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Vitamin B2 (Riboflavin, Lactoflavin) January 22, 2006 2:56 PM

Important for body protection, it has antioxidant qualities. It is especially associated with eye and skin health. Riboflavin is not stored in the body and deficiency is common. Vitamin B2 needs Phosphorus for absorption. Overcooking causes loss of this vitamin.

Foods containing this vitamin
Liver
Wheatgerm
Almonds
Yeast
Milk
Kidneys
Broccoli
Hard cheese
Cabbage
Eggs
Mushrooms

Benefits
Protects against cancer
Helps promote growth and regeneration of cells
Protects against anemia
Promotes healthy skin and hair
Aids vision
Promotes healthy reproductive function
Boosts athletic performance

Signs of deficiency
Cracked skin and mucus membranes
Reddening of the tongue
Oily skin
Eczema
Burning sensation of the skin
Fatigue
Mouth sores and ulcers
Itchy eyes
Cateracts

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Vitamin B2 - riboflavin - information page August 01, 2007 8:49 PM

Riboflavin (vitamin B2) is manufactured in the body by the intestinal flora and is easily absorbed, although very small quantities are stored, so there is a constant need for this vitamin

Vitamin B2 - riboflavin - is required for

It is required by the body to use oxygen and the metabolism of amino acids, fatty acids, and carbohydrates. Riboflavin is further needed to activate vitamin B6 (pyridoxine), helps to create niacin and assists the adrenal gland. It may be used for red blood cell formation, antibody production, cell respiration, and growth.

It eases watery eye fatigue and may be helpful in the prevention and treatment of cataracts. Vitamin B2 is required for the health of the mucus membranes in the digestive tract and helps with the absorption of iron and vitamin B6.

Although it is needed for periods of rapid growth, it is also needed when protein intake is high, and is most beneficial to the skin, hair and nails.

Deficiency of vitamin B2

A shortage of this vitamin may manifest itself as cracks and sores at the corners of the mouth, eye disorders, inflammation of the mouth and tongue, and skin lesions.

Dermatitis, dizziness, hair loss, insomnia, light sensitivity, poor digestion, retarded growth, and slow mental responses have also been reported. Burning feet can also be indicative of a shortage.

Dosage

The dosage underneath is the Recommended Dietary Allowance (RDA), but be aware that this dosage is the minimum that you require per day, to ward off serious deficiency of this particular nutrient. In the therapeutic use of this nutrient, the dosage is usually increased considerably, but the toxicity level must be kept in mind.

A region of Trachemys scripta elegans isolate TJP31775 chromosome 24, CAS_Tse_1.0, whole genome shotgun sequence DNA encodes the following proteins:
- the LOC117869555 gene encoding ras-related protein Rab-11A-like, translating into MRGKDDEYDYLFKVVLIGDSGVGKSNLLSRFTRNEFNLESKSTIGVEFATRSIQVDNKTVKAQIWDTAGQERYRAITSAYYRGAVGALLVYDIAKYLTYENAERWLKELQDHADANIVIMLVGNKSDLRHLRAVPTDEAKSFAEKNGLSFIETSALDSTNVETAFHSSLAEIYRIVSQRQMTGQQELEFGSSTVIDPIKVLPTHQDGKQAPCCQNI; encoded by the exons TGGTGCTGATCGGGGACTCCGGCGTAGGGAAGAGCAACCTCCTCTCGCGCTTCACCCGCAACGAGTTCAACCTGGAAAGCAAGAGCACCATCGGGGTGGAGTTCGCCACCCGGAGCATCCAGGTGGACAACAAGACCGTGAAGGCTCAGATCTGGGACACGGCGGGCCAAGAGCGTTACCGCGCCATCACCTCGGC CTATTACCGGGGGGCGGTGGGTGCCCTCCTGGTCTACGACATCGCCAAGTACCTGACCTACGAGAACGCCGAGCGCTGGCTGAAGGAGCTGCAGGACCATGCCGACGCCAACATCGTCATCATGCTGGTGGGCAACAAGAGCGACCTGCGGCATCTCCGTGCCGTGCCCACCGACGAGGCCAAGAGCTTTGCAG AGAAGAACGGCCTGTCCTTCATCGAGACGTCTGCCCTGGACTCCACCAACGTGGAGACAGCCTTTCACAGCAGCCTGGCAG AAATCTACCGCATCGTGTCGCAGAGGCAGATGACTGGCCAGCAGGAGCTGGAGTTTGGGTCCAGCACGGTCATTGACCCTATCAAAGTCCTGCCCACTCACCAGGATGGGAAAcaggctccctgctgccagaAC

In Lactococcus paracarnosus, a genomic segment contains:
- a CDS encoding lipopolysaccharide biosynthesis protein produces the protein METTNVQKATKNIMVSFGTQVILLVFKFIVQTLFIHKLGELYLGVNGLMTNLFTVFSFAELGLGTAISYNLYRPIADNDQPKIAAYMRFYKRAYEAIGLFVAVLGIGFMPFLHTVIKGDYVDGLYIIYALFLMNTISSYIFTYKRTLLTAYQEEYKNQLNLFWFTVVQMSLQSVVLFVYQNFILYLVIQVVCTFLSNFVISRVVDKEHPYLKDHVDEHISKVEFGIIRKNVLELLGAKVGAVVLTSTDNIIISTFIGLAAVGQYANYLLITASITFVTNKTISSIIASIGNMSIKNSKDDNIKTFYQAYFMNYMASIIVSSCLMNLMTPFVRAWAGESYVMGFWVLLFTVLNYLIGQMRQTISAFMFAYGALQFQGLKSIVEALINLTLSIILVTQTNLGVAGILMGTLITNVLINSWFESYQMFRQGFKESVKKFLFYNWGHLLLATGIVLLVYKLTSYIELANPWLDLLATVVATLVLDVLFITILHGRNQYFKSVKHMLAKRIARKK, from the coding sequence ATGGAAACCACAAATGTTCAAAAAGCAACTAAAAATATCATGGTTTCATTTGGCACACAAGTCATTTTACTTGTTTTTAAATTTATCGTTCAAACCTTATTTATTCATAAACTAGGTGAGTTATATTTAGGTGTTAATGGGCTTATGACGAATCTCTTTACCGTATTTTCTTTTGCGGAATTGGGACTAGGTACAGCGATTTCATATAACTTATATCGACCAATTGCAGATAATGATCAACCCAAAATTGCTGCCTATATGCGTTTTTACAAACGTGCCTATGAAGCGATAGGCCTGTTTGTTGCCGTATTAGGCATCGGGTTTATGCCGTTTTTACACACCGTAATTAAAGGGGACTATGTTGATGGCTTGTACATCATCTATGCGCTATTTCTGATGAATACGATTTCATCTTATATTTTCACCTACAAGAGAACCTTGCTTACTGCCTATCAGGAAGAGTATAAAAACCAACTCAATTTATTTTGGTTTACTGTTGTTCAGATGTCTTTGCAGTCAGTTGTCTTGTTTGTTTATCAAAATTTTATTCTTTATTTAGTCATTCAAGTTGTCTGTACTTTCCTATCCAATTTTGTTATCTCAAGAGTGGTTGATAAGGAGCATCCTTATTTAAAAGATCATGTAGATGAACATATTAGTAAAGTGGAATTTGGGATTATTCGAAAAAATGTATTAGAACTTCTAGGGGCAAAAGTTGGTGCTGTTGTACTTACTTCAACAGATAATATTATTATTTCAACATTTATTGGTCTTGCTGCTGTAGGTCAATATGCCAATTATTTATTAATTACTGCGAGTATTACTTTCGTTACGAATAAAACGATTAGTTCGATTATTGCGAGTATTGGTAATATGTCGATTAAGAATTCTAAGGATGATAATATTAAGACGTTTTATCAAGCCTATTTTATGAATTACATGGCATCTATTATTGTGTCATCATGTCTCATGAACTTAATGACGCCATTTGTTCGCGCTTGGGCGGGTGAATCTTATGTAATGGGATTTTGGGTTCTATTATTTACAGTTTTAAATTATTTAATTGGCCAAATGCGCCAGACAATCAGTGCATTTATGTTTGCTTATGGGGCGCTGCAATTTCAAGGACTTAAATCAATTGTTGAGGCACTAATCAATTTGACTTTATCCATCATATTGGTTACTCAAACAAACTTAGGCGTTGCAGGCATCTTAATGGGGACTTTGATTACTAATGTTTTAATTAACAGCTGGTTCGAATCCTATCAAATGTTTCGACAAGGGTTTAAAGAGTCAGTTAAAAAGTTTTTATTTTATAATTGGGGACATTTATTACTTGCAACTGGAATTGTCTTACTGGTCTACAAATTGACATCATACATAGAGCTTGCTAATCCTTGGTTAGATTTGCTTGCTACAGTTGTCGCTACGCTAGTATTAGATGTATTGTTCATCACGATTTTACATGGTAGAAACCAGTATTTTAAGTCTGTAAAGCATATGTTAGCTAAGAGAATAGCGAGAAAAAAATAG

Male 1,6 mg per day and female 1.2 mg per day although 50 mg is mostly recommended for supplementation.

Toxicity and symptoms of high intake

The limited capacity to absorb orally administered riboflavin precludes its potential for harm. Riboflavin intake of many times the RDA is without demonstrable toxicity.

A normal yellow discoloration of the urine is seen with an increased intake of this vitamin - but it is normal and harmless.

Best used with

Riboflavin is best taken with B group vitamins and vitamin C.

But please note - if taking a B2 supplement make sure that the B6 amount is nearly the same.

When more may be required

Extra might be needed when consuming alcohol, antibiotics, and birth control pills or doing strenuous exercise.

If you are under a lot of stress or on a calorie-restricted diet, this vitamin could also be of use.

Enemy of nutrient of vitamin B2

Riboflavin is sensitive to light.

Other interesting points

This nutrient is of use in the health of hair, nails and skin.

Food sources of vitamin B2

Organ meats, nuts, cheese, eggs, milk and lean meat are great sources of riboflavin, but is also available in good quantities in green leafy vegetables, fish, legumes, whole grains, and yogurt.

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